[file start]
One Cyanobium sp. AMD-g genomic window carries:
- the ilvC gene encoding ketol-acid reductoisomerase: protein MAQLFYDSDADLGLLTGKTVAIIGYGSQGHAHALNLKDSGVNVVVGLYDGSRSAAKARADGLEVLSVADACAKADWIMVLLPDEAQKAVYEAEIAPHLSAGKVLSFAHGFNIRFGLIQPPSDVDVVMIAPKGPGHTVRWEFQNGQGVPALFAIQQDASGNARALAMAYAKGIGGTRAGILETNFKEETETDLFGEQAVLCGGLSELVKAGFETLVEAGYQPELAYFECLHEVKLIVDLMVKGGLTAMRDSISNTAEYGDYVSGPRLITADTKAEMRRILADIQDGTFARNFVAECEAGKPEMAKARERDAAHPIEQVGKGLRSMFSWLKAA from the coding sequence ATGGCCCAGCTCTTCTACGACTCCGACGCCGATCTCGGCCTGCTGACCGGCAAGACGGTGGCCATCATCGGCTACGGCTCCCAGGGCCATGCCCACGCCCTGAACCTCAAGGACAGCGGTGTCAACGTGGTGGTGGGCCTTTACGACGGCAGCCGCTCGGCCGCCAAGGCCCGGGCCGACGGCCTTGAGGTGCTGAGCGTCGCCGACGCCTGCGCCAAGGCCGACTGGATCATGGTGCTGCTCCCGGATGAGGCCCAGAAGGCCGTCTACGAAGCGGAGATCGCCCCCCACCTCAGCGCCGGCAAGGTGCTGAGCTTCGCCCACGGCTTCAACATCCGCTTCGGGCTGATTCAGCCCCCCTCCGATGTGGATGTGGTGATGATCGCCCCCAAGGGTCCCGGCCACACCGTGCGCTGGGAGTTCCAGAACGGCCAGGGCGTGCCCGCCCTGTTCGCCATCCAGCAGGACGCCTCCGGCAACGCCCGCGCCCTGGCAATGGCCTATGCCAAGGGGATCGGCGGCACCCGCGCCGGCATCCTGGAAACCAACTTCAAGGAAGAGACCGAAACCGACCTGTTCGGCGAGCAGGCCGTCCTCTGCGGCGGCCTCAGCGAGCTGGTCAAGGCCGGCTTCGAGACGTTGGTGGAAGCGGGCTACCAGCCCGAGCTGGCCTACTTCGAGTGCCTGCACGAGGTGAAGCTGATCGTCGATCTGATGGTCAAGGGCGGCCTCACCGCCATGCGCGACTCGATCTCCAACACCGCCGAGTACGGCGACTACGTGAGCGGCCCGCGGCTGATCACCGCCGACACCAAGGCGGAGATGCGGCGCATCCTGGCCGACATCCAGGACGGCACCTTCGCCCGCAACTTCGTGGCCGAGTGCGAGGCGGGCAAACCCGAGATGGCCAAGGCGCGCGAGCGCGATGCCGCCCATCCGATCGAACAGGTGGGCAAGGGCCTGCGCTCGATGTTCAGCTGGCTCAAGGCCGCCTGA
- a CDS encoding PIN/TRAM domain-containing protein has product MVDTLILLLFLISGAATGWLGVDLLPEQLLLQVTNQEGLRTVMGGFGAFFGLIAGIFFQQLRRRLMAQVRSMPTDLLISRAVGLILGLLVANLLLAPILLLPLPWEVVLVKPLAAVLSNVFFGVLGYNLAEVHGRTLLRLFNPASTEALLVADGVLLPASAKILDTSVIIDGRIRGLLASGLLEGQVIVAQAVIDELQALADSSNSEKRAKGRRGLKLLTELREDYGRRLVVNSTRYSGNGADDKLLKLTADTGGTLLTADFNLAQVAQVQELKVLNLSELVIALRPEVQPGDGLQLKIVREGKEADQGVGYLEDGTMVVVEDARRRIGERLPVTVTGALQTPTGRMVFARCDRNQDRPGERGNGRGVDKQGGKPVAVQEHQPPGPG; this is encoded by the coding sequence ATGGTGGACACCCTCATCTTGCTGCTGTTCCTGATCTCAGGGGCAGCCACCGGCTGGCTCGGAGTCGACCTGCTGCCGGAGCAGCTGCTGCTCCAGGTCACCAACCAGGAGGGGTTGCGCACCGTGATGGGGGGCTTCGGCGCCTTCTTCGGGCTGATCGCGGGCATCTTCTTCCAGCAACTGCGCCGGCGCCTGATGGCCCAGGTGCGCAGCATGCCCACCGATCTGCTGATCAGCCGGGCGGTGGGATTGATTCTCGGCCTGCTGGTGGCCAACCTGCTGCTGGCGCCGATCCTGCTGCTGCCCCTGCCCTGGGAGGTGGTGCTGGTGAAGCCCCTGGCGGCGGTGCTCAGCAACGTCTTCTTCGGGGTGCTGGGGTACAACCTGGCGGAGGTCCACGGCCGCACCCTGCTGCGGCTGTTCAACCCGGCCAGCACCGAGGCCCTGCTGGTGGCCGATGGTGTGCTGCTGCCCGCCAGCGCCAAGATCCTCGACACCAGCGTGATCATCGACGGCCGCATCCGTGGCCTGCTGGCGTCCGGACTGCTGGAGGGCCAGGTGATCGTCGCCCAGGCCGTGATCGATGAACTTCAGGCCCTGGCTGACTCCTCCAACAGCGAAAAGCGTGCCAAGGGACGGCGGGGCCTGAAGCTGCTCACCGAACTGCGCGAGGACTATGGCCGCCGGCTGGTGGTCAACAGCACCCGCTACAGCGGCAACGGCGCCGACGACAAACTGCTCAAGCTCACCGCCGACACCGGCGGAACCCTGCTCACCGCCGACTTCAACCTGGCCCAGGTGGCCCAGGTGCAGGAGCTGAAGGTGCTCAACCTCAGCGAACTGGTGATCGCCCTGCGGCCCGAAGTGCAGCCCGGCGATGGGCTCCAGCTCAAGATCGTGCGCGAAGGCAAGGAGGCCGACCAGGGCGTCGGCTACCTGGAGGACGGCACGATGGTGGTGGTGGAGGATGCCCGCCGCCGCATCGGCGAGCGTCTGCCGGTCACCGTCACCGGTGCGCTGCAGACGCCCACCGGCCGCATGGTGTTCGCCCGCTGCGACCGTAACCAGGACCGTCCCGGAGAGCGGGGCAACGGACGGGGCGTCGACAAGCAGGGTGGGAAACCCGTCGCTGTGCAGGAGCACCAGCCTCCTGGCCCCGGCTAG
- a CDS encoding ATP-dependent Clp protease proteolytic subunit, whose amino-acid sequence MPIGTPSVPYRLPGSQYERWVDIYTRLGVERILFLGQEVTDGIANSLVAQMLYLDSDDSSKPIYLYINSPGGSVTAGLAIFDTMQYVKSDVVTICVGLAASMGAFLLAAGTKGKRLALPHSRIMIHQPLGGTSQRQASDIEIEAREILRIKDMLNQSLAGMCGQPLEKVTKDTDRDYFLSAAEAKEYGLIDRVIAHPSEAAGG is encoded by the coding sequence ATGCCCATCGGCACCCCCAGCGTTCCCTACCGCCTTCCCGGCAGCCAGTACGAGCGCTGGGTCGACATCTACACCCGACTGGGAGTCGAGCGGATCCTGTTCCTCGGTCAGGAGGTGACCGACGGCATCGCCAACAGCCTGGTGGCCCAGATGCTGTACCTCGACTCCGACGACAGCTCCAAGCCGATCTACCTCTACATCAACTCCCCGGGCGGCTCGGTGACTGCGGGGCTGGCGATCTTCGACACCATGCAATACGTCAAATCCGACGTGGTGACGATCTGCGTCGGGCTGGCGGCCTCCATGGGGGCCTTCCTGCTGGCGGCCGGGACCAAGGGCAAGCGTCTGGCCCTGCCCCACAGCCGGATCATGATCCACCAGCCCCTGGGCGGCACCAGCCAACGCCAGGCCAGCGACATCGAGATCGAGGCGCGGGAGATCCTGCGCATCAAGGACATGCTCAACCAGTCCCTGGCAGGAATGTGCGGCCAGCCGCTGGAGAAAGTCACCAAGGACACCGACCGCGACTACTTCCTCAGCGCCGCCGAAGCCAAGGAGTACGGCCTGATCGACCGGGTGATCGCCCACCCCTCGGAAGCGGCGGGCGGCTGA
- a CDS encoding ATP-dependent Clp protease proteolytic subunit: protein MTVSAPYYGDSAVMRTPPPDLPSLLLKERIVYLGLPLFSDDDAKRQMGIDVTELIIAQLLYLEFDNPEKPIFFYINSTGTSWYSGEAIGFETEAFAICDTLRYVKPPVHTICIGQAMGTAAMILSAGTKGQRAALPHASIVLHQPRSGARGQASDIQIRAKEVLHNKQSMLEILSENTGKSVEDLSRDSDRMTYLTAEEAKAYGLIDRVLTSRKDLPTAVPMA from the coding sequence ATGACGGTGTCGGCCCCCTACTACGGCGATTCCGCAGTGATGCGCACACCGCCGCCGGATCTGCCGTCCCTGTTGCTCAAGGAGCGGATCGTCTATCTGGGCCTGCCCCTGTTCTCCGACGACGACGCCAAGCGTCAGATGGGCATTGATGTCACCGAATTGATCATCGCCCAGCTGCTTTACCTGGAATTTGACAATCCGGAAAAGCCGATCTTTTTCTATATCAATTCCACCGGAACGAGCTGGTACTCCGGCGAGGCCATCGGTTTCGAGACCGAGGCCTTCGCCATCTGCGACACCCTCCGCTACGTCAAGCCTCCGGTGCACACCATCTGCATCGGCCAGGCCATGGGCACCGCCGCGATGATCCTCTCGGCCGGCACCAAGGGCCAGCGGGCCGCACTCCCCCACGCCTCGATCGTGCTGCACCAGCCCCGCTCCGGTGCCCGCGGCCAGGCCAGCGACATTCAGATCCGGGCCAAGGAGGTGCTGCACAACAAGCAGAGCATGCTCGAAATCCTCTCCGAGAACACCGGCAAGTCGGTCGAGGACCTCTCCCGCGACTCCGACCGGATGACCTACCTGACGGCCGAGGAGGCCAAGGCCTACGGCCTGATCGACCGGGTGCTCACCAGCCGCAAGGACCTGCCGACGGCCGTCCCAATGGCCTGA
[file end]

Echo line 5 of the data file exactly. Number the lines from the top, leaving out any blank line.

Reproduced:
- a CDS encoding ATP-dependent Clp protease proteolytic subunit: protein MTVSAPYYGDSAVMRTPPPDLPSLLLKERIVYLGLPLFSDDDAKRQMGIDVTELIIAQLLYLEFDNPEKPIFFYINSTGTSWYSGEAIGFETEAFAICDTLRYVKPPVHTICIGQAMGTAAMILSAGTKGQRAALPHASIVLHQPRSGARGQASDIQIRAKEVLHNKQSMLEILSENTGKSVEDLSRDSDRMTYLTAEEAKAYGLIDRVLTSRKDLPTAVPMA from the coding sequence ATGACGGTGTCGGCCCCCTACTACGGCGATTCCGCAGTGATGCGCACACCGCCGCCGGATCTGCCGTCCCTGTTGCTCAAGGAGCGGATCGTCTATCTGGGCCTGCCCCTGTTCTCCGACGACGACGCCAAGCGTCAGATGGGCATTGATGTCACCGAATTGATCATCGCCCAGCTGCTTTACCTGGAATTTGACAATCCGGAAAAGCCGATCTTTTTCTATATCAATTCCACCGGAACGAGCTGGTACTCCGGCGAGGCCATCGGTTTCGAGACCGAGGCCTTCGCCATCTGCGACACCCTCCGCTACGTCAAGCCTCCGGTGCACACCATCTGCATCGGCCAGGCCATGGGCACCGCCGCGATGATCCTCTCGGCCGGCACCAAGGGCCAGCGGGCCGCACTCCCCCACGCCTCGATCGTGCTGCACCAGCCCCGCTCCGGTGCCCGCGGCCAGGCCAGCGACATTCAGATCCGGGCCAAGGAGGTGCTGCACAACAAGCAGAGCATGCTCGAAATCCTCTCCGAGAACACCGGCAAGTCGGTCGAGGACCTCTCCCGCGACTCCGACCGGATGACCTACCTGACGGCCGAGGAGGCCAAGGCCTACGGCCTGATCGACCGGGTGCTCACCAGCCGCAAGGACCTGCCGACGGCCGTCCCAATGGCCTGA